The recent acquisitions on the Iron Age are considerable: for the first phase (11th-6th century) mounds, dolmens, stone circles, ritual and sacrificial rocks with complex cultural arrangements discovered in the mountainous region of Rhodope represent new attestations of the culture megalithic. For the next phase, the in-depth study of the most typical artistic artifacts, such as weapons, horse harnesses, metal objects with zoomorphic decoration, and new monumental discoveries have brought further contributions to the knowledge of the Thracian civilization starting from the 6th-5th century. BC, the moment in which the urbanization process and the flowering of political, social and economic life begin (among the settlements recently highlighted, the one in Bagačina, Mihajlovgrad, from the 6th century BC to the 1st century. AD, and that of Veliko Tărnovo, from the final Bronze to the 3rd-2nd century. BulgariaC). Today, about 50 architectural tombs are also known (with a rectangular or quadrangular plan or tholos): among the most notable discoveries are the necropolis of Kolokita near Sozopol and the princely tomb of Sveštari, from the second quarter of the 3rd century. BC, with an architectural facade with pillared doors with Ionic capitals, architrave and frieze with rosettes and bucrania; the grave goods of the mounds, together with that of the treasures that continue to come to light, such as the very rich treasure of Rogozen (165 precious vases from the end of the 5th and most of the 4th century, the work of masters from north-western Thrace) and that of Borovo (385-359 BC, found in 1974, but published only in recent years), contribute to shedding light on the economy and society of the Thracian tribes; the inscriptions affixed to some specimens of precious pottery prove today that such a production is attributed to local workshops and not to Greek workshops. L’ The attention of scholars has also turned to the relationship between Thracian culture and the Greek world, especially with the intention of clarifying the pre-colonial phase, between the 8th and 6th centuries, on the basis of the diffusion and distribution of ceramics, bronzes and terracottas in the regions of Bulgaria and Greece. The investigations in the Greek colonies have been increased on the one hand by the accentuated interest in the coastal regions of the Black Sea (recent and accurate underwater inspections have led to the recovery and study of a large number of anchors and artifacts related to navigation, which have greatly contributed to the knowledge of ports, navigation and ancient routes), on the other hand by investigations extended to the territory, which clarified the relationship and exchange processes polis-chora. Among the new discoveries in the Greek colonies, we can mention the numismatic treasure of Greek tetradrams and barbarian imitation found in Mesambria, a city that has revealed an indigenous pre-existence, since the 12th century.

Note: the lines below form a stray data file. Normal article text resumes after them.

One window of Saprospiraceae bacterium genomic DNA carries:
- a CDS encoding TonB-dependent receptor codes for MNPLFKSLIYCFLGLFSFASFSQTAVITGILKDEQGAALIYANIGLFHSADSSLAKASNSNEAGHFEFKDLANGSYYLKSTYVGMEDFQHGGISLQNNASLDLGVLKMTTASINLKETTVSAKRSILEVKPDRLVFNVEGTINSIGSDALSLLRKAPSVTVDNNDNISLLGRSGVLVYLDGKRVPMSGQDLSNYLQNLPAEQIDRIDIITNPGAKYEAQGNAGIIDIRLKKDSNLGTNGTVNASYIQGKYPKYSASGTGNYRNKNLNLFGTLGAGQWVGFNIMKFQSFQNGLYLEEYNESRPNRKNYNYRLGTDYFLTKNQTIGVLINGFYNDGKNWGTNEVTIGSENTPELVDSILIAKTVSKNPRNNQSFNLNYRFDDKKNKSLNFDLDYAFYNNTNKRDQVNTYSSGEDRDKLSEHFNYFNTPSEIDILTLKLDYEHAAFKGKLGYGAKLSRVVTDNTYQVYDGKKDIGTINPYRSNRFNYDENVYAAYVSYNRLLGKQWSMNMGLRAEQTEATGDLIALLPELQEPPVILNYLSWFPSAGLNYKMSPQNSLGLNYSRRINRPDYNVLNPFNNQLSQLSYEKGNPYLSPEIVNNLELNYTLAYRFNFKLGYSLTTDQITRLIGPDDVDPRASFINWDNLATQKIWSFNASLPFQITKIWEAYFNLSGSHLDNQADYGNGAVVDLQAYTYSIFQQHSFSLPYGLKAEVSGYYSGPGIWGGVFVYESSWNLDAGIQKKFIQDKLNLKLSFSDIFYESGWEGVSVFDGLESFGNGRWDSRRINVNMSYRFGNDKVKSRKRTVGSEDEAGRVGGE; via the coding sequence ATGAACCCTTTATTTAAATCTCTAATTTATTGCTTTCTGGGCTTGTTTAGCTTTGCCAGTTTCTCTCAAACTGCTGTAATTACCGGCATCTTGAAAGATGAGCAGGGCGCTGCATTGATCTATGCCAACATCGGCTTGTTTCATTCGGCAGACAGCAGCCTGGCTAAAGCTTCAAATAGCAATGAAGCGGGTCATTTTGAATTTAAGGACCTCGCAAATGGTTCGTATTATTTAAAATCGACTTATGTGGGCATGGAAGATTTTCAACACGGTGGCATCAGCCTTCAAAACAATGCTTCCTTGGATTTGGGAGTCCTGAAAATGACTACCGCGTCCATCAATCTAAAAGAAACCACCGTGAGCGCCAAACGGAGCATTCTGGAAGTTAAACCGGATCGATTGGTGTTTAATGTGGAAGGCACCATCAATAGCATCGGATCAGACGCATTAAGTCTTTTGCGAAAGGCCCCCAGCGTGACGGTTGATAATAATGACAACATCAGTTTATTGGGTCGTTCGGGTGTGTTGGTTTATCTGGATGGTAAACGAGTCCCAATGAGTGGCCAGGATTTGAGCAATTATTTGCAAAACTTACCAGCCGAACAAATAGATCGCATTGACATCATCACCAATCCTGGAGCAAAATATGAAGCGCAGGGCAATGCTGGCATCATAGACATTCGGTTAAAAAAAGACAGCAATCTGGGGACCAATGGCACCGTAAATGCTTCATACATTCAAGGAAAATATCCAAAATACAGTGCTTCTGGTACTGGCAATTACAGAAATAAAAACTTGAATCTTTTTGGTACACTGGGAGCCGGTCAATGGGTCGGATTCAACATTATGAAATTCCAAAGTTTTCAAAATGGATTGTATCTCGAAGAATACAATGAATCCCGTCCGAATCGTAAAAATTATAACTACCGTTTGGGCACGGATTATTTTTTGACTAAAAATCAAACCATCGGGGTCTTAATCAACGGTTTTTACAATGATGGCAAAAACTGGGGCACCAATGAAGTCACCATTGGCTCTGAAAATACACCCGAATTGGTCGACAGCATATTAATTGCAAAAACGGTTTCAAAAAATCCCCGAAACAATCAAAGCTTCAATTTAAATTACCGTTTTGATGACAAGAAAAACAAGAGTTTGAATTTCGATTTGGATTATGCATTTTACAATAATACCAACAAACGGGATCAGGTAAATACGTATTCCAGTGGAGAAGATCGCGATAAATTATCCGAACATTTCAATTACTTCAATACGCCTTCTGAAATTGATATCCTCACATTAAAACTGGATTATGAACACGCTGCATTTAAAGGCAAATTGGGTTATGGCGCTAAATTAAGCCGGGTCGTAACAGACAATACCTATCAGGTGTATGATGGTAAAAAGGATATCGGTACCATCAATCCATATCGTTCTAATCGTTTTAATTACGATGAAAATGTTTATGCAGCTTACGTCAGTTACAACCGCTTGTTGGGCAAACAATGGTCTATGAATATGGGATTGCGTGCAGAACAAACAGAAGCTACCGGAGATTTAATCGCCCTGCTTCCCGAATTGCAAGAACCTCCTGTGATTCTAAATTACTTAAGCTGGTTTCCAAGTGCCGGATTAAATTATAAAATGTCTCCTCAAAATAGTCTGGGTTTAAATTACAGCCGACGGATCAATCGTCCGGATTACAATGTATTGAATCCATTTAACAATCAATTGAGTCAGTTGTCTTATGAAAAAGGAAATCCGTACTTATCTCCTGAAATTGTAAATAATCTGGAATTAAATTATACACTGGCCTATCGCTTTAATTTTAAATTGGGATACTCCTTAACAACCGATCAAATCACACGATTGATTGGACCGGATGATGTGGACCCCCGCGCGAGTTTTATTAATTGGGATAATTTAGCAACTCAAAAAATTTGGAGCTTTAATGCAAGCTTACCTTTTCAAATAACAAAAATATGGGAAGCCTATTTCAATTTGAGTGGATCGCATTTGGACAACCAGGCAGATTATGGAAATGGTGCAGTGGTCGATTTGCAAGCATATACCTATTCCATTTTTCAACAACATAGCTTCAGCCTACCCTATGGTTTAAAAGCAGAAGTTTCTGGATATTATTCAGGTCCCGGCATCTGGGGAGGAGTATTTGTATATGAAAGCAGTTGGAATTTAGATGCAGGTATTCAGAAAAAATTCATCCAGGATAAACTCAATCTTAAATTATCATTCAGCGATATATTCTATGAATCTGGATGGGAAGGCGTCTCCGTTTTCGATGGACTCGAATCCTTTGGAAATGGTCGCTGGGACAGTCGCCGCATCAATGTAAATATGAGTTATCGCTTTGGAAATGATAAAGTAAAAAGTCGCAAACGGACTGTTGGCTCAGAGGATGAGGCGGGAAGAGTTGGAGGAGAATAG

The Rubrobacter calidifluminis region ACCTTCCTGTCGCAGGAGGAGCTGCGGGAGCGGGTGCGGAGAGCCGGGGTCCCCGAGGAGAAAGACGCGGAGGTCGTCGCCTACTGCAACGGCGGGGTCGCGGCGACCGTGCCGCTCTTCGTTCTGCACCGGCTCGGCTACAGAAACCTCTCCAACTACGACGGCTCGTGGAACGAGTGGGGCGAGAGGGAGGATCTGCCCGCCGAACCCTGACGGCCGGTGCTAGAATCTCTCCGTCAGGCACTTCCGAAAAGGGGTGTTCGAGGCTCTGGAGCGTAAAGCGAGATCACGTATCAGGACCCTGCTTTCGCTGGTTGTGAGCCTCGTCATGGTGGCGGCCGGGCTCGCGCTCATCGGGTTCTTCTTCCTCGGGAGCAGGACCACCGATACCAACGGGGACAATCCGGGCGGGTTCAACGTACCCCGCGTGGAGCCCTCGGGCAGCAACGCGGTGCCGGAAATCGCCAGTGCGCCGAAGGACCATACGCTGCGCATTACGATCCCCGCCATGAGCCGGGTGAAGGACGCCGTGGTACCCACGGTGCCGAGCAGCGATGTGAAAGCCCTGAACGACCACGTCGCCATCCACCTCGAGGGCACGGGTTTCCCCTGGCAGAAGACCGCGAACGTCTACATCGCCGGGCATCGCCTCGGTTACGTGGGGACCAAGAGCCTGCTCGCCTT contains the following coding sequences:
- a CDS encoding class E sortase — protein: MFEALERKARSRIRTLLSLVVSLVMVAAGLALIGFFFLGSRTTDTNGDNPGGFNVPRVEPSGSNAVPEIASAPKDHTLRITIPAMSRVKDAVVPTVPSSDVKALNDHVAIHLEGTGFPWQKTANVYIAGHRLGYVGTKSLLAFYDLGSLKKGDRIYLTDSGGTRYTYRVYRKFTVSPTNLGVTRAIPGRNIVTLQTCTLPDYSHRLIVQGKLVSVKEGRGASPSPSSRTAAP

The autonomy of Thracian culture did not diminish in Roman times, as can be seen in the persistent burial tradition of mounds and in the scarce Roman influence on funerary objects even from the late age (at the necropolis of Višegrad, department of Kărdzăli, and the tombs below tumulus near Malko Tirnovo, dating back to the 2nd-3rd century AD); moreover, several Roman settlements had to be heirs of flourishing indigenous urban centers: today the plan of a large settlement near Isperih, probably the Dausdava of the Getae, is being brought to light.